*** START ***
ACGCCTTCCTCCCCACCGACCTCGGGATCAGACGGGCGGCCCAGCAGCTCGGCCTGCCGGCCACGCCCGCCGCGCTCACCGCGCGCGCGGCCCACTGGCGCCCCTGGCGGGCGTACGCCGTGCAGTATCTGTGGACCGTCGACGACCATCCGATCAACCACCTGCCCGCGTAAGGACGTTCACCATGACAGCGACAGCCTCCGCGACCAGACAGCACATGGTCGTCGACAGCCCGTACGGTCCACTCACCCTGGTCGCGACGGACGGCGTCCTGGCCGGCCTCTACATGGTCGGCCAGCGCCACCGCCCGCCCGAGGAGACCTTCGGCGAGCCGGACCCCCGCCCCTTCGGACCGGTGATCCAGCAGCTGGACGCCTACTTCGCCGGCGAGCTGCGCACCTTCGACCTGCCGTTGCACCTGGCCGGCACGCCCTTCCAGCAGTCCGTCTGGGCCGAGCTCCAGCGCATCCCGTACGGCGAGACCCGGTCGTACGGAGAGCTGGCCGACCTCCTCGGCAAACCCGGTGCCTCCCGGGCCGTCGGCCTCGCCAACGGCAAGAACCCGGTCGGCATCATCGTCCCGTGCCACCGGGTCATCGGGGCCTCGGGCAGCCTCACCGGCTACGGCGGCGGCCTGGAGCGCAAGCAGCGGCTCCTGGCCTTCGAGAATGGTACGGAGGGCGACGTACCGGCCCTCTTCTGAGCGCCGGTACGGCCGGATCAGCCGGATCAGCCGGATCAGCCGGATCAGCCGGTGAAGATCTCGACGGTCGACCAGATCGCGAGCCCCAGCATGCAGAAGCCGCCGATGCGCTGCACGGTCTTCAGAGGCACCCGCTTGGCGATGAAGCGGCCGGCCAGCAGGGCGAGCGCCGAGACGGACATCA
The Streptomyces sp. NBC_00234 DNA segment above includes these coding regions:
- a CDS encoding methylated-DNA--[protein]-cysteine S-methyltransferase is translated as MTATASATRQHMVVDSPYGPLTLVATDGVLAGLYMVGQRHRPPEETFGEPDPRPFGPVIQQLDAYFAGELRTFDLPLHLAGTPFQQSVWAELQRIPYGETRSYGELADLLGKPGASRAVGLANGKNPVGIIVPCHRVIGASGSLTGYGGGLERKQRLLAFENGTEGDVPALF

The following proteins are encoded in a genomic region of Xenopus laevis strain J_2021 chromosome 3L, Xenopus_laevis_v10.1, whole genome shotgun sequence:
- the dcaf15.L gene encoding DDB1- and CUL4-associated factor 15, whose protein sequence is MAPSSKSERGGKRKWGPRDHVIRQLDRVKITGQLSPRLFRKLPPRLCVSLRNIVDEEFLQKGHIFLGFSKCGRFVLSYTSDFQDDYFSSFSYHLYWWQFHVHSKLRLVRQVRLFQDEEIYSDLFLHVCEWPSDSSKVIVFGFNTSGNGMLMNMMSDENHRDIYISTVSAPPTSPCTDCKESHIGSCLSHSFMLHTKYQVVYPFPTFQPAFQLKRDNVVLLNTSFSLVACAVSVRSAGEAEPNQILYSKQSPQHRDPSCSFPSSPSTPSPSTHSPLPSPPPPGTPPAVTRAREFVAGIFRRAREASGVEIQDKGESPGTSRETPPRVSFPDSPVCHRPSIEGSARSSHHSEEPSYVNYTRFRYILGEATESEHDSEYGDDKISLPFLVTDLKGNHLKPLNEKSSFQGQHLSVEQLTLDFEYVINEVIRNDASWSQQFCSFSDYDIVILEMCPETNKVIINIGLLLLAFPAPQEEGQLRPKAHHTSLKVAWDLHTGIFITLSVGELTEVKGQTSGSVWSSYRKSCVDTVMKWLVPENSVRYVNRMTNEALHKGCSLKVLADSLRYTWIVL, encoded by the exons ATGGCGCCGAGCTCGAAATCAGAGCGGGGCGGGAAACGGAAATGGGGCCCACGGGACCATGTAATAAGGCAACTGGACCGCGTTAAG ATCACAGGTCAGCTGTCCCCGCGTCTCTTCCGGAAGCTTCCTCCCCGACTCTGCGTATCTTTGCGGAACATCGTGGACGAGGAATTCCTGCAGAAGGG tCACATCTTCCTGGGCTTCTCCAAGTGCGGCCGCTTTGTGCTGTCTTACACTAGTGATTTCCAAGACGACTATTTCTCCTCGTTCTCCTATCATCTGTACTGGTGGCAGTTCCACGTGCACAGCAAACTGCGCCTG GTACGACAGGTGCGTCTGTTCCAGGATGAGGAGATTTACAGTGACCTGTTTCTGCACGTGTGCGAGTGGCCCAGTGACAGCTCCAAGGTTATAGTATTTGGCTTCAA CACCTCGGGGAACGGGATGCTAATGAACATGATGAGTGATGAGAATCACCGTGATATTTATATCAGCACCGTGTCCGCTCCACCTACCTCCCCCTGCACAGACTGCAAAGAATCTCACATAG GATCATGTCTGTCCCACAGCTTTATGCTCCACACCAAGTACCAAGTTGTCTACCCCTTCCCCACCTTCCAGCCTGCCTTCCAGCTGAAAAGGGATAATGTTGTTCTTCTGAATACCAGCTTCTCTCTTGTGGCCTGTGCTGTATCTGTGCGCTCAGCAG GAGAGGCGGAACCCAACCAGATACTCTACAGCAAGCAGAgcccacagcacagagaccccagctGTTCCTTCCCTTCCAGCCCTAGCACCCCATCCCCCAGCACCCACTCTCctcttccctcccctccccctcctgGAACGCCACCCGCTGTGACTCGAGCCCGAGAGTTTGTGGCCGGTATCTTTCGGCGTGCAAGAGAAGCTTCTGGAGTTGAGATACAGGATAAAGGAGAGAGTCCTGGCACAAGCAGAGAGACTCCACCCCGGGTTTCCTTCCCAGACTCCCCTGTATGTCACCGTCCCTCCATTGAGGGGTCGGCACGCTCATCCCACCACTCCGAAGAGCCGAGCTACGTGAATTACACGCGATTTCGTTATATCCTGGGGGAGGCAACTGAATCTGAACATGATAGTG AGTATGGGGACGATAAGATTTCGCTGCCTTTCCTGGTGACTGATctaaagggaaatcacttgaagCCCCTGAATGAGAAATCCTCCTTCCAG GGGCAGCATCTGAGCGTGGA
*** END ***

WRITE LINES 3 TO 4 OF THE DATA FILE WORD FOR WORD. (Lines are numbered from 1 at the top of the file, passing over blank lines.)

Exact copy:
- a CDS encoding methylated-DNA--[protein]-cysteine S-methyltransferase is translated as MTATASATRQHMVVDSPYGPLTLVATDGVLAGLYMVGQRHRPPEETFGEPDPRPFGPVIQQLDAYFAGELRTFDLPLHLAGTPFQQSVWAELQRIPYGETRSYGELADLLGKPGASRAVGLANGKNPVGIIVPCHRVIGASGSLTGYGGGLERKQRLLAFENGTEGDVPALF

The following proteins are encoded in a genomic region of Xenopus laevis strain J_2021 chromosome 3L, Xenopus_laevis_v10.1, whole genome shotgun sequence: